Education chair rolls out school finance reform package
By Richard Lee
For the Fort Bend Star
The Senate Education Committee heard testimony Tuesday evening on a bill that would drastically change the current school funding formula.
Often criticized for its complexity and inaccessibility to lay people, the current formula uses a number of complex calculations, multipliers, exceptions, tax thresholds and valuations to arrive at the amount of money each school district receives to educate its students. Senate Bill 2145, by Education Committee Chair and Friendswood Senator Larry Taylor, would reduce the formula to one line.
“[SB] 2145 establishes a fresh start for school finance by removing inefficiencies and creating a funding system based on actual costs and that takes taxpayer effort into consideration,” said Taylor.
The bill would repeal all or part of 49 separate sections of the education code, and put projected savings from efficiencies back into the system. What’s left is the sum of five instructional allotments: the regular program allotment, which is based on the basic allotment determined at the state level, and allotments for special education, career and technology, compensatory education and bilingual education. This amount is then multiplied by the local school property tax rate, and that, plus a transportation cost allotment, is how much a district would get every year.
The formula is designed to take into account local tax effort. Districts could hold elections to increase local property taxes up to the current cap of $1.17, and would receive more money commensurate with each penny increase. Each penny is worth 1 percent of the total instructional allotment; a district that taxes at $1.05 would get 5 percent more than a district that taxes at $1.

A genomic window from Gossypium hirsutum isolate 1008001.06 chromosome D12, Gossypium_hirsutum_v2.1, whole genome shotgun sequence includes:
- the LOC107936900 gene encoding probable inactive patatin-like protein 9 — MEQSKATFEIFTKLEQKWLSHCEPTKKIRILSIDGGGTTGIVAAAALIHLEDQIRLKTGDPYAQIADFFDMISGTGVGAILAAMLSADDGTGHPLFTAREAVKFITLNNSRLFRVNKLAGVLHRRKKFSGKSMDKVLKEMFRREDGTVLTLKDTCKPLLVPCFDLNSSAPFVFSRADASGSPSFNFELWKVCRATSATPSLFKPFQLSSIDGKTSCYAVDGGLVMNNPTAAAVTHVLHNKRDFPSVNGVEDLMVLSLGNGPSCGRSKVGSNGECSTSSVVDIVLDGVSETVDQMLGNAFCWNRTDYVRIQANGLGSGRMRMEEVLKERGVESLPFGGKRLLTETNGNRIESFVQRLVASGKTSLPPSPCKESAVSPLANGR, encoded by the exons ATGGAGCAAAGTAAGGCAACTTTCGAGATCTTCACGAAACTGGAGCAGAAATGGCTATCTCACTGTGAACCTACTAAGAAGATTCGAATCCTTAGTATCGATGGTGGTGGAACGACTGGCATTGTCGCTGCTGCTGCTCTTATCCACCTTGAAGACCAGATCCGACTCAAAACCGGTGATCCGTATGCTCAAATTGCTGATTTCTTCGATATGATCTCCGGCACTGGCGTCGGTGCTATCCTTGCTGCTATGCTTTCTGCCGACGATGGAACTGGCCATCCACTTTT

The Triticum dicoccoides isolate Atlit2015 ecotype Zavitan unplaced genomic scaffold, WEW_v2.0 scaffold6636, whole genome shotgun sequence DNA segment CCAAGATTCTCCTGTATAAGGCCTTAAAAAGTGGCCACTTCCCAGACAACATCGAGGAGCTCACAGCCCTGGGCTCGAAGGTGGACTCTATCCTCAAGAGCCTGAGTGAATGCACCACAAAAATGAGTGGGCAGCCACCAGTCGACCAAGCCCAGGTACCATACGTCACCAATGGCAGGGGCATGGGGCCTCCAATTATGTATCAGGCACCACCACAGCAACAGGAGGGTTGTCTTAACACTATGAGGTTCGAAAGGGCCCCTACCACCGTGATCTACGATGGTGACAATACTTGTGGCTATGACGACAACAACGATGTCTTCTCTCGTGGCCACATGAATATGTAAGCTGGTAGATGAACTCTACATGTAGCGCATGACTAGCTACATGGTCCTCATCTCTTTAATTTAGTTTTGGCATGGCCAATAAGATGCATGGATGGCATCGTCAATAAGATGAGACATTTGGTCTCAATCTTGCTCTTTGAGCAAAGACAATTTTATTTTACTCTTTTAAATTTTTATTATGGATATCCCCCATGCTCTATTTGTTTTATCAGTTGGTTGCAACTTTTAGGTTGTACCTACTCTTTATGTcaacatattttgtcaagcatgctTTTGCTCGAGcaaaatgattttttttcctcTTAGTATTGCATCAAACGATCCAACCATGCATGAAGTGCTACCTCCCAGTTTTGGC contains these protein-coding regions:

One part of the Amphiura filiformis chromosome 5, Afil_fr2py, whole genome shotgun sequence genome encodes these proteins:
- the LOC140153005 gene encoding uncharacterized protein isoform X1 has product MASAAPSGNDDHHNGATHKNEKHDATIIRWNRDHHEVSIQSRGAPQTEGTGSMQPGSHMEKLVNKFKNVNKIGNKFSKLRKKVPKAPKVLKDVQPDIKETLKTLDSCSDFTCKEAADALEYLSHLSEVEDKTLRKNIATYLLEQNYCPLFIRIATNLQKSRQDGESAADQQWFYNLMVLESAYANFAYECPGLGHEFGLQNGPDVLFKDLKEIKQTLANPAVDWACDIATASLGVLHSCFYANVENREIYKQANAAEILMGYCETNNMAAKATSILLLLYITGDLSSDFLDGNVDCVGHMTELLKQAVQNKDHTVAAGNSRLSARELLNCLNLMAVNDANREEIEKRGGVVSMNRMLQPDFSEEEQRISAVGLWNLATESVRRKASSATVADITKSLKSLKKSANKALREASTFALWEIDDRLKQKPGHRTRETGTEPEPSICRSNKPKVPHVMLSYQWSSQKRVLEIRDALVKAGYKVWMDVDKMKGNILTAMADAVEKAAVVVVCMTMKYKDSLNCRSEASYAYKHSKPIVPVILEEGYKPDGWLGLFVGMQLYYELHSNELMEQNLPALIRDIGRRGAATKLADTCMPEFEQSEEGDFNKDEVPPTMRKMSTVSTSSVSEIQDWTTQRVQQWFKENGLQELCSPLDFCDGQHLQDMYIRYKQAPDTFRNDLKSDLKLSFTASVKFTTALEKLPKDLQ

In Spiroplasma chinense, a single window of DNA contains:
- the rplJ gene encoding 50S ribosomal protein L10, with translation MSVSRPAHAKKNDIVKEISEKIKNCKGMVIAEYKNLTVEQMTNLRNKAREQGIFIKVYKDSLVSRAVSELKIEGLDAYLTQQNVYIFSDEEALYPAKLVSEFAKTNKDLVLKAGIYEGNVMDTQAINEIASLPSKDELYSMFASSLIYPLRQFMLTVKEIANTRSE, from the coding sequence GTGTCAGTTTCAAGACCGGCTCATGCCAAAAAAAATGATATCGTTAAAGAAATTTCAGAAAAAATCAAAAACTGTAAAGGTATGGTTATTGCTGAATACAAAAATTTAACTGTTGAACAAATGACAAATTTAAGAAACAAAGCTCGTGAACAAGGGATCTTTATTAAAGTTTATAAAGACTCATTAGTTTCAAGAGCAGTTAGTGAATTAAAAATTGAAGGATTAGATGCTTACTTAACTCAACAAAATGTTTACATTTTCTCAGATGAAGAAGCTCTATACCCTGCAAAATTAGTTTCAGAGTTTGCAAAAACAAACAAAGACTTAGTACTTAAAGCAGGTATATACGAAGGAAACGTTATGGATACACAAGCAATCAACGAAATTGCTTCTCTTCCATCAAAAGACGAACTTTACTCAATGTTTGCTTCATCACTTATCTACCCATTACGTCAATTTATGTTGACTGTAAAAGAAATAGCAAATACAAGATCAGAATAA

Conversely, districts that can operate on less money could lower the tax rate. Because the formula is based on tax effort rather than property values or yearly tax collections, the bill is intended to give district officials more certainty in budgeting from year to year.
This bill was part of a package of bills presented by Senator Taylor dealing with school formula funding and finance system. Also before the committee was SB 2144, which would create a blue ribbon panel made up of appointees, legislators and experts to examine and recommend changes to the system.
SB 2142 would repeal the “high school allotment” and put that money back into formula funding to give districts more flexibility. Finally, SB 2143 would increase the per student basic allotment, the basic amount used to calculate formula funding up about $400 to $5,120 to reflect the value used in the budget last session. All these bills remain pending before the committee.
In session Wednesday, the Senate approved a bill that would permit homeschooled students to participate in UIL public school athletic competitions and other UIL activities. Plano Senator Van Taylor told colleagues his bill, SB 640, would give these children the opportunity to participate in activities their parents are already paying for.
“Senate Bill 640 is about fairness and opportunity,” he said. “Just as homeschool families pay taxes to local school districts, their children should be afforded the opportunity to participate in taxpayer-funded UIL activities.”
The bill would require these homeschoolers to complete one of several nationally recognized standardized tests to verify they are performing at appropriate grade level and in order to hold them to similar participation standards as public school students. He emphasized that the testing rule would only apply to students that wish to participate in UIL, not all homeschooled students. The bill now heads to the House for consideration.